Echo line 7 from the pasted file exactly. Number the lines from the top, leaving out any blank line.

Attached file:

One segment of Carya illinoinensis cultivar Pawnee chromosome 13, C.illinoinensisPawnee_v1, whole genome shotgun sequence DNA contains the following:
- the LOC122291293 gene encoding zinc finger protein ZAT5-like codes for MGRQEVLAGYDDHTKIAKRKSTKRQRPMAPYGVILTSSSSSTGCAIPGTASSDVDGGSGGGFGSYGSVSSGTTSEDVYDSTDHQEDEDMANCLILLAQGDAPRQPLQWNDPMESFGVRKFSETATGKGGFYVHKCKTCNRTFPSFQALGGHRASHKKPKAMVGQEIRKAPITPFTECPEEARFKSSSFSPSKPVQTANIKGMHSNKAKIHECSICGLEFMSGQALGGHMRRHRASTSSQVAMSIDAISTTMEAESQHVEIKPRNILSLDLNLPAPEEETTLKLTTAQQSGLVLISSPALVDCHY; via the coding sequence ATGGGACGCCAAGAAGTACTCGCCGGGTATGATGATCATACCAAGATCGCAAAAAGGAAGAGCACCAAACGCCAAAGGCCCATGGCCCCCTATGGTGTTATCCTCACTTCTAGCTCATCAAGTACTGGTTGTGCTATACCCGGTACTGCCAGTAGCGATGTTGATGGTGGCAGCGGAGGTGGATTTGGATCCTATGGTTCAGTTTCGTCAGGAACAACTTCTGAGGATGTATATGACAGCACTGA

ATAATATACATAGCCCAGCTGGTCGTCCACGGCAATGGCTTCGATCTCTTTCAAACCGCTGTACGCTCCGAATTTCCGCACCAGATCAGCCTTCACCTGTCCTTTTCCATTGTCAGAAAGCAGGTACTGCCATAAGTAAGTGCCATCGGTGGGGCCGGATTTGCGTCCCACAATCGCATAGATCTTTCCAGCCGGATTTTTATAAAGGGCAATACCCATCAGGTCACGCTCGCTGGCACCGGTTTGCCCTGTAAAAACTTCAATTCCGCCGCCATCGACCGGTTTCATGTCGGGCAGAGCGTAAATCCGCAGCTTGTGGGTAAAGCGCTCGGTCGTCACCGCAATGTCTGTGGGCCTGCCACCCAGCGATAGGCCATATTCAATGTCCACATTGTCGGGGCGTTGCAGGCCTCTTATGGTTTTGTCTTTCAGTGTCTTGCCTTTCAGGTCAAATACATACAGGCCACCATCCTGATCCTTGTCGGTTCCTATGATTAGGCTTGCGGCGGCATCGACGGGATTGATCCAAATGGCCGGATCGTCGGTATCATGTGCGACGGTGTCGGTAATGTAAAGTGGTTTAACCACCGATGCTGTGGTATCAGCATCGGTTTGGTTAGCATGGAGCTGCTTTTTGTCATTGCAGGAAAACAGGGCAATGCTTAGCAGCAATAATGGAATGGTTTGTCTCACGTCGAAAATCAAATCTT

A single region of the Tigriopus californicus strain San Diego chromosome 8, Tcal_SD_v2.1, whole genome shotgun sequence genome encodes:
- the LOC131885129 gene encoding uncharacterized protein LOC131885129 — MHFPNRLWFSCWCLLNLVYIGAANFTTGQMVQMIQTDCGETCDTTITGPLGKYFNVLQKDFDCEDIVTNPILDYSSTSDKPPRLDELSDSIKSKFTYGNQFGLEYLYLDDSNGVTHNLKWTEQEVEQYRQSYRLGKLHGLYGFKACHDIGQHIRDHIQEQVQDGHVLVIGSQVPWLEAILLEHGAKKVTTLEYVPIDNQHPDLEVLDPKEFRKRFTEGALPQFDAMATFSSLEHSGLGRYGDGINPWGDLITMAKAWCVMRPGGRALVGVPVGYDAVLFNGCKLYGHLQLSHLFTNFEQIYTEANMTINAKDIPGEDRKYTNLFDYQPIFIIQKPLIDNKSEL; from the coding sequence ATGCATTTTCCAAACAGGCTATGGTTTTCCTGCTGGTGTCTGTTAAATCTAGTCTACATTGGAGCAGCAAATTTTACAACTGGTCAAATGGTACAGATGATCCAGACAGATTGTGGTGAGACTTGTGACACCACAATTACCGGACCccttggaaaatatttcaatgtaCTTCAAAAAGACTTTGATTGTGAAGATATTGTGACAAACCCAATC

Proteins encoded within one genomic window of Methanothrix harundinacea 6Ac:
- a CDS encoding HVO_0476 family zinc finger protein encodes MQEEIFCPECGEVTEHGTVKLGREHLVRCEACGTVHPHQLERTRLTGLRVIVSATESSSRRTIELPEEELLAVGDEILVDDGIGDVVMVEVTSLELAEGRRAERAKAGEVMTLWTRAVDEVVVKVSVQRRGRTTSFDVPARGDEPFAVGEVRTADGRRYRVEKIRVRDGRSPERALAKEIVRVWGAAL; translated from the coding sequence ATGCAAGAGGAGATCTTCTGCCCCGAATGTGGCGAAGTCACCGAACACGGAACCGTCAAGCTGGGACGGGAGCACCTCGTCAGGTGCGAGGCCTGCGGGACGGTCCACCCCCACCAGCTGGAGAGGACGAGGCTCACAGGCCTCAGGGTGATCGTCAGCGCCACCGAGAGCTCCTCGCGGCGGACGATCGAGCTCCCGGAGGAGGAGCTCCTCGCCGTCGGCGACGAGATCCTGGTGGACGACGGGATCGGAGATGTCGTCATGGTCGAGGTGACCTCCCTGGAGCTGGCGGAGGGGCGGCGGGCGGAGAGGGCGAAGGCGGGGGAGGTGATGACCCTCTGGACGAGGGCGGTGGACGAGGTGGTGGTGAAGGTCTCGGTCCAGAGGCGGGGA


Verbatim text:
- a CDS encoding HVO_0476 family zinc finger protein encodes MQEEIFCPECGEVTEHGTVKLGREHLVRCEACGTVHPHQLERTRLTGLRVIVSATESSSRRTIELPEEELLAVGDEILVDDGIGDVVMVEVTSLELAEGRRAERAKAGEVMTLWTRAVDEVVVKVSVQRRGRTTSFDVPARGDEPFAVGEVRTADGRRYRVEKIRVRDGRSPERALAKEIVRVWGAAL; translated from the coding sequence ATGCAAGAGGAGATCTTCTGCCCCGAATGTGGCGAAGTCACCGAACACGGAACCGTCAAGCTGGGACGGGAGCACCTCGTCAGGTGCGAGGCCTGCGGGACGGTCCACCCCCACCAGCTGGAGAGGACGAGGCTCACAGGCCTCAGGGTGATCGTCAGCGCCACCGAGAGCTCCTCGCGGCGGACGATCGAGCTCCCGGAGGAGGAGCTCCTCGCCGTCGGCGACGAGATCCTGGTGGACGACGGGATCGGAGATGTCGTCATGGTCGAGGTGACCTCCCTGGAGCTGGCGGAGGGGCGGCGGGCGGAGAGGGCGAAGGCGGGGGAGGTGATGACCCTCTGGACGAGGGCGGTGGACGAGGTGGTGGTGAAGGTCTCGGTCCAGAGGCGGGGA